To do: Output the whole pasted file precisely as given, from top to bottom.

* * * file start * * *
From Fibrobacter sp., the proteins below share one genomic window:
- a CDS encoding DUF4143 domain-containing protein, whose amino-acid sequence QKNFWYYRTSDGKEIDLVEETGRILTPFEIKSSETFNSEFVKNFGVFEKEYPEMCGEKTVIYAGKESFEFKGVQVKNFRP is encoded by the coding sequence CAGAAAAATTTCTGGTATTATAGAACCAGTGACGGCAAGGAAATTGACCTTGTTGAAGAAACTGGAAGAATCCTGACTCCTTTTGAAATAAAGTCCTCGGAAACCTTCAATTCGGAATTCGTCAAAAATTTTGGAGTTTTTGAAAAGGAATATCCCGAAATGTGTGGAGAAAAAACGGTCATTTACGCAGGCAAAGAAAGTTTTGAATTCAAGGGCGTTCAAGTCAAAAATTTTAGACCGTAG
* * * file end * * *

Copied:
From Fibrobacter sp., the proteins below share one genomic window:
- a CDS encoding DUF4143 domain-containing protein, whose amino-acid sequence QKNFWYYRTSDGKEIDLVEETGRILTPFEIKSSETFNSEFVKNFGVFEKEYPEMCGEKTVIYAGKESFEFKGVQVKNFRP is encoded by the coding sequence CAGAAAAATTTCTGGTATTATAGAACCAGTGACGGCAAGGAAATTGACCTTGTTGAAGAAACTGGAAGAATCCTGACTCCTTTTGAAATAAAGTCCTCGGAAACCTTCAATTCGGAATTCGTCAAAAATTTTGGAGTTTTTGAAAAGGAATATCCCGAAATGTGTGGAGAAAAAACGGTCATTTACGCAGGCAAAGAAAGTTTTGAATTCAAGGGCGTTCAAGTCAAAAATTTTAGACCGTAG